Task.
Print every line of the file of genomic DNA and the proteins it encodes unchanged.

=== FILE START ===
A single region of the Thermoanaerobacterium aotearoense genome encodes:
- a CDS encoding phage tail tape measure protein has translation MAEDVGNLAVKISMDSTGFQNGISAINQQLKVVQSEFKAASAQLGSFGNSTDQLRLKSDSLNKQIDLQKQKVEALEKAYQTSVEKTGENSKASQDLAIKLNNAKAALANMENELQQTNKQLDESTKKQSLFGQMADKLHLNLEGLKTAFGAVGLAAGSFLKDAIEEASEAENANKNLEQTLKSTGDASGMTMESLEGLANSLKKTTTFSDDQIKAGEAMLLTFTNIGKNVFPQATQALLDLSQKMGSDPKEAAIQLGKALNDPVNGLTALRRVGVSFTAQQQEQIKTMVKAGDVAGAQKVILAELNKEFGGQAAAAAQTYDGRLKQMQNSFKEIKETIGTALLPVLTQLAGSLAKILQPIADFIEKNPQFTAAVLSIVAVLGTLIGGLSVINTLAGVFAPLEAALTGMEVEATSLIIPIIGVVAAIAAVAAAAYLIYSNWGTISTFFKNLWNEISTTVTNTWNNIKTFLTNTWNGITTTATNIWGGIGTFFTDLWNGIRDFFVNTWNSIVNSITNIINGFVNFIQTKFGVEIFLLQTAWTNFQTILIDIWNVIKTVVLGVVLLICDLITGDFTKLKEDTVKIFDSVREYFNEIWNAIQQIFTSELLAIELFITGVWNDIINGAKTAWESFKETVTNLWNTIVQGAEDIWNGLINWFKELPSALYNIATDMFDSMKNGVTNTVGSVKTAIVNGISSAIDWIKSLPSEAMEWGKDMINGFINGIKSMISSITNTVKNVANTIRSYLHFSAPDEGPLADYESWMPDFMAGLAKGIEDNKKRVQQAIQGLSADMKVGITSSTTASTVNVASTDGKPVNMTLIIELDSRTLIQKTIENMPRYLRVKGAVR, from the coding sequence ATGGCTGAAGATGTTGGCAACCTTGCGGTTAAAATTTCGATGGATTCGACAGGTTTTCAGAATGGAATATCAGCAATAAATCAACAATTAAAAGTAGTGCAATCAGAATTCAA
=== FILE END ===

A single region of the Thermoanaerobacterium aotearoense genome encodes:
- a CDS encoding phage tail tape measure protein has translation MAEDVGNLAVKISMDSTGFQNGISAINQQLKVVQSEFKAASAQLGSFGNSTDQLRLKSDSLNKQIDLQKQKVEALEKAYQTSVEKTGENSKASQDLAIKLNNAKAALANMENELQQTNKQLDESTKKQSLFGQMADKLHLNLEGLKTAFGAVGLAAGSFLKDAIEEASEAENANKNLEQTLKSTGDASGMTMESLEGLANSLKKTTTFSDDQIKAGEAMLLTFTNIGKNVFPQATQALLDLSQKMGSDPKEAAIQLGKALNDPVNGLTALRRVGVSFTAQQQEQIKTMVKAGDVAGAQKVILAELNKEFGGQAAAAAQTYDGRLKQMQNSFKEIKETIGTALLPVLTQLAGSLAKILQPIADFIEKNPQFTAAVLSIVAVLGTLIGGLSVINTLAGVFAPLEAALTGMEVEATSLIIPIIGVVAAIAAVAAAAYLIYSNWGTISTFFKNLWNEISTTVTNTWNNIKTFLTNTWNGITTTATNIWGGIGTFFTDLWNGIRDFFVNTWNSIVNSITNIINGFVNFIQTKFGVEIFLLQTAWTNFQTILIDIWNVIKTVVLGVVLLICDLITGDFTKLKEDTVKIFDSVREYFNEIWNAIQQIFTSELLAIELFITGVWNDIINGAKTAWESFKETVTNLWNTIVQGAEDIWNGLINWFKELPSALYNIATDMFDSMKNGVTNTVGSVKTAIVNGISSAIDWIKSLPSEAMEWGKDMINGFINGIKSMISSITNTVKNVANTIRSYLHFSAPDEGPLADYESWMPDFMAGLAKGIEDNKKRVQQAIQGLSADMKVGITSSTTASTVNVASTDGKPVNMTLIIELDSRTLIQKTIENMPRYLRVKGAVR, from the coding sequence ATGGCTGAAGATGTTGGCAACCTTGCGGTTAAAATTTCGATGGATTCGACAGGTTTTCAGAATGGAATATCAGCAATAAATCAACAATTAAAAGTAGTGCAATCAGAATTCAA